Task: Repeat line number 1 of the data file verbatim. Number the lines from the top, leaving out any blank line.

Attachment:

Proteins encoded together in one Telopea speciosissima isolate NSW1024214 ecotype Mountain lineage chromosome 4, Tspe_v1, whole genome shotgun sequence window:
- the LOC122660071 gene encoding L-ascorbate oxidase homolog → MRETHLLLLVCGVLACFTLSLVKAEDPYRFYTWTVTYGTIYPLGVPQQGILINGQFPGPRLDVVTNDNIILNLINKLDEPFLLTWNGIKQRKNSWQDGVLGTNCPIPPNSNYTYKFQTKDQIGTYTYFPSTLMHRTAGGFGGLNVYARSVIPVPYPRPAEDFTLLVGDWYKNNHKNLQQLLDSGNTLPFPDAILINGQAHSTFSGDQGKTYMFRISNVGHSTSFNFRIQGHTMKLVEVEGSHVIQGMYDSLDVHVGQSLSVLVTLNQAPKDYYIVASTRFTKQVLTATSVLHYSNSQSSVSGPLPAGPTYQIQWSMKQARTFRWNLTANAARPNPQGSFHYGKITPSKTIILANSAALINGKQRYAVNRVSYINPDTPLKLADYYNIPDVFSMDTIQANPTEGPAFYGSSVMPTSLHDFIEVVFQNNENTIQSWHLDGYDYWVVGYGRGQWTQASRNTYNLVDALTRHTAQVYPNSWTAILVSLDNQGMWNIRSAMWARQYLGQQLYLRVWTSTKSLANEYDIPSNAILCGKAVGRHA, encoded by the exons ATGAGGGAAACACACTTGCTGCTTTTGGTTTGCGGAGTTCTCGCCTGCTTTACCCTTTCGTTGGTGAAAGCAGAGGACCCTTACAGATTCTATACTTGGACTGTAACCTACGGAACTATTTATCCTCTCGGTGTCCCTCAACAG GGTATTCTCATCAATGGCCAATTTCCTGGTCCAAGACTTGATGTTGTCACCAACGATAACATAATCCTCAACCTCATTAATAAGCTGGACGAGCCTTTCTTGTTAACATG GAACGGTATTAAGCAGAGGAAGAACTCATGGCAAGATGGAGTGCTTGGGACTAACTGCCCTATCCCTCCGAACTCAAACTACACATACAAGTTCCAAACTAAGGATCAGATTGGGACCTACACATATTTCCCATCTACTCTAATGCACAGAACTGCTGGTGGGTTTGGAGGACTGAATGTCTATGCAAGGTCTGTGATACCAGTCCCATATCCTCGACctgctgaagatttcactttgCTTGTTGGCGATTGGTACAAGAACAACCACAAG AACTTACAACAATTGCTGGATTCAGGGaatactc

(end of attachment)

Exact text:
Proteins encoded together in one Telopea speciosissima isolate NSW1024214 ecotype Mountain lineage chromosome 4, Tspe_v1, whole genome shotgun sequence window: